“The Administration also requested that 3M cease exporting respirators that we currently manufacture in the United States to the Canadian and Latin American markets. There are, however, significant humanitarian implications of ceasing respirator supplies to healthcare workers in Canada and Latin America, where we are a critical supplier of respirators. In addition, ceasing all export of respirators produced in the United States would likely cause other countries to retaliate and do the same, as some have already done,” 3M said in a statement. “If that were to occur, the net number of respirators being made available to the United States would actually decrease. That is the opposite of what we and the Administration, on behalf of the American people, both seek.

“We will continue to maximize the amount of respirators we can produce on behalf of U.S. healthcare workers, as we have every single day since this crisis began.”

Canadian Prime Minister Justin Trudeau said humanitarian aid is a two-way street and that it would be a mistake to block trade of essential goods.

Trade analysts say the protectionism practiced by the U.S. and other countries in the past three years is now manifesting itself in trade barriers related to medical supplies. The European Union has banned the export of medical protective equipment without export authorizati


  1. Stephen

    This a very tricky game to win. I understand stopping export to some parts of the world. Trump is risking the new free trade agreement with Canada and Mexico. We have mess in all 3 countries. Some of in Ontario Canada were upset in January of 2020 as the government medical cuts were costly in terms of lost lives. The insurance companies delay claims both costs lives and nonprofit groups a lot of money in Ontario Canada. All three countries did not listen to health care workers in late January and early February. We need to look back when this is under control. We need to give health care and planning for disasters a much higher priority.

    1. Noble1

      Trump is a clown ,decision was reversed . He’s a big narcissistic cry baby and a manipulative bully . I had predicted He wouldn’t be reelected for a second term before the coronavirus outbreak . The way he mishandled the COVID-19 outbreak in the US confirms it . He’s entertaining but he isn’t good for the people’s welfare . His mismanagement of this crisis proved it without the benefit of a doubt . In a time of crisis especially one concerning healthcare , the people need to feel their leader’s compassion and strength concerning their welfare first , then the economy second . Trump failed and it’ll cost him his presidency . Next president will be a democrat . You can take that to the bank ! IMHO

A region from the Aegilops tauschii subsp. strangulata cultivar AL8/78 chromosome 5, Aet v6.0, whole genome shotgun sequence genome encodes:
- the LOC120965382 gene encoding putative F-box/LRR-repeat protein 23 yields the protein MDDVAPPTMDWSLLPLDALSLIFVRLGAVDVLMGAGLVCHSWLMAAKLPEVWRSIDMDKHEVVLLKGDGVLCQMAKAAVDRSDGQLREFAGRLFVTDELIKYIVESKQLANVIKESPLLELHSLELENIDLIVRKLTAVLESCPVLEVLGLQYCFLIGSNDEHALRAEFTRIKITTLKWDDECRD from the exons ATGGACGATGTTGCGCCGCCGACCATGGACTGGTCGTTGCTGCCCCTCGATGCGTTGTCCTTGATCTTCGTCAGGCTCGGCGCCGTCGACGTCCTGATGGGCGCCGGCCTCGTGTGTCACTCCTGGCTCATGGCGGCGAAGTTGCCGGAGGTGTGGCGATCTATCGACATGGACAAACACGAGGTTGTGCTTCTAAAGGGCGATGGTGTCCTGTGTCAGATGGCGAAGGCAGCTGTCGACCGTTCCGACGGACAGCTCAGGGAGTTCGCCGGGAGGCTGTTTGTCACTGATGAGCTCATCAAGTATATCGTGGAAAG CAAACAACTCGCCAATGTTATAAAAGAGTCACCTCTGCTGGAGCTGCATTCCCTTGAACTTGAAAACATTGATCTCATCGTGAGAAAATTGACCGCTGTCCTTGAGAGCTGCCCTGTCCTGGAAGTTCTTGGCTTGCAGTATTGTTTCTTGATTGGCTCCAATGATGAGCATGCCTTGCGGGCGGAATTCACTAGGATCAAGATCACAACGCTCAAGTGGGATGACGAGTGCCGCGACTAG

Quote :

      “Trump and 3M reach deal to allow N95 face masks to be exported to Canada ”

      To use Trump’s apprentice favorite quote,

      Trump , YOU’RE FIRED !

      1. Noble1

        I went to check this out for fun :


        April 6 2020
        “Winning The Race For Congress?
        An updating estimate of the congressional generic ballot, based on polls that ask people which party they would support in an election.”

        And sure enough , the Democrats are leading .

        The “people” are speaking loudly ! However, Trump won’t listen to them .

        In my humble opinion …………

Comments are closed.

Eric Kulisch

Eric is the Supply Chain and Air Cargo Editor at FreightWaves. An award-winning business journalist with extensive experience covering the logistics sector, Eric spent nearly two years as the Washington, D.C., correspondent for Automotive News, where he focused on regulatory and policy issues surrounding autonomous vehicles, mobility, fuel economy and safety. He has won two regional Gold Medals from the American Society of Business Publication Editors for government coverage and news analysis, and was voted best for feature writing and commentary in the Trade/Newsletter category by the D.C. Chapter of the Society of Professional Journalists. As associate editor at American Shipper Magazine for more than a decade, he wrote about trade, freight transportation and supply chains. Eric is based in Portland, Oregon. He can be reached for comments and tips at [email protected]